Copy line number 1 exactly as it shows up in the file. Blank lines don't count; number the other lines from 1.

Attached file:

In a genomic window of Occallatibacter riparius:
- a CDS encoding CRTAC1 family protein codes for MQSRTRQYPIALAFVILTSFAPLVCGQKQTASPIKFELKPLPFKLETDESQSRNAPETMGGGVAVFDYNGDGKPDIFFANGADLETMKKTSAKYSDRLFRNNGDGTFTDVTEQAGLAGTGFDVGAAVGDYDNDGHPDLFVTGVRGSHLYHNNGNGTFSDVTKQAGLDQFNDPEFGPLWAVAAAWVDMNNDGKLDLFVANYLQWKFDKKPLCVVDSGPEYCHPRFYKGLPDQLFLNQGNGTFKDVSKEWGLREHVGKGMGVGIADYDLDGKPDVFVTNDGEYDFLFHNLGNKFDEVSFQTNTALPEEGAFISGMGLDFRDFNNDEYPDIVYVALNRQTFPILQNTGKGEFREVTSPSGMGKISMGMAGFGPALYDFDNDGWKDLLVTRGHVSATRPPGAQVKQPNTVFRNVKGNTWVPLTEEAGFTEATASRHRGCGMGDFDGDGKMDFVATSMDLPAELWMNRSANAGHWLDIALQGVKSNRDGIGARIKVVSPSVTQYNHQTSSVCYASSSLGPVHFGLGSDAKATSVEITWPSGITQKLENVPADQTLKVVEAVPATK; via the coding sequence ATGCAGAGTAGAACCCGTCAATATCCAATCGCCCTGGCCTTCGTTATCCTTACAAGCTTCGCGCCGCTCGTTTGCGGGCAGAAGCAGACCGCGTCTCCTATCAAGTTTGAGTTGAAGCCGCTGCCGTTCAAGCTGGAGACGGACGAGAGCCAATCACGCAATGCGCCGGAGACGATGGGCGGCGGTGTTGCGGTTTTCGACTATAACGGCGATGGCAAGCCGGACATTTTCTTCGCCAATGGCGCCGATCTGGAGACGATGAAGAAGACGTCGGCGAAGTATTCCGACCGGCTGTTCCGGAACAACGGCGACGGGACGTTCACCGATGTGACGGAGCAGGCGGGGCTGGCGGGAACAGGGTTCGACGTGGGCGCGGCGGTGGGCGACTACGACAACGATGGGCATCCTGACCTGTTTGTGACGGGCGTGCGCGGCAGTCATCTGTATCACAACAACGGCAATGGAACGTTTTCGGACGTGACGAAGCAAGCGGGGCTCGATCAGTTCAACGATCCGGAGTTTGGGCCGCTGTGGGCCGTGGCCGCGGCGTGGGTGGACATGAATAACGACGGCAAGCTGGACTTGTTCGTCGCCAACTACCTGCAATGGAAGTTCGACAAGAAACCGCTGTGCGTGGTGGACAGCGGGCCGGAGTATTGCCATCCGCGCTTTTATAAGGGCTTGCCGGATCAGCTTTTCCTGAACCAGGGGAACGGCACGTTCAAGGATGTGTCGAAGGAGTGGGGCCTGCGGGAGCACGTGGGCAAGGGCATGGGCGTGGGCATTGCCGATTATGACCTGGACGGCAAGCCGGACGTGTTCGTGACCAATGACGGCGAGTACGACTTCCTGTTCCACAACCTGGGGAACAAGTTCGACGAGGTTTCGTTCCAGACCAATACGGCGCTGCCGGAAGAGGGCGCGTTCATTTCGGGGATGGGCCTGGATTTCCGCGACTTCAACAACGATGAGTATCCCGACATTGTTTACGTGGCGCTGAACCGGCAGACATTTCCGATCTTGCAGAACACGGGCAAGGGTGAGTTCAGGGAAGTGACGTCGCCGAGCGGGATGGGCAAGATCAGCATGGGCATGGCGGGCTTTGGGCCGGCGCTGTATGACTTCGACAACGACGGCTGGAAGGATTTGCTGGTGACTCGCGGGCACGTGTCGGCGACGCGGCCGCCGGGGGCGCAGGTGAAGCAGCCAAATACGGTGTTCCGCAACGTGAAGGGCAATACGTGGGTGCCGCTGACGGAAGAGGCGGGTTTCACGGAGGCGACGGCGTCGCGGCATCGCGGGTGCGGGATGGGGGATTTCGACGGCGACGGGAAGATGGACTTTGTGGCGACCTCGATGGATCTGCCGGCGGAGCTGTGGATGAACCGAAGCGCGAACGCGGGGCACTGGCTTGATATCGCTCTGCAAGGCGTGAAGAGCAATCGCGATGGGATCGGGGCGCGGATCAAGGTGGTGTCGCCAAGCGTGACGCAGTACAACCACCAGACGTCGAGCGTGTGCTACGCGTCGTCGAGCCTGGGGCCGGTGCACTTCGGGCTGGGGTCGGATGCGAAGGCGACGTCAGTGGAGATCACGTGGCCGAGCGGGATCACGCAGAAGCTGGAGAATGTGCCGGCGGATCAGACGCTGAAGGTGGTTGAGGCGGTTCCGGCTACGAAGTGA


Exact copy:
In a genomic window of Occallatibacter riparius: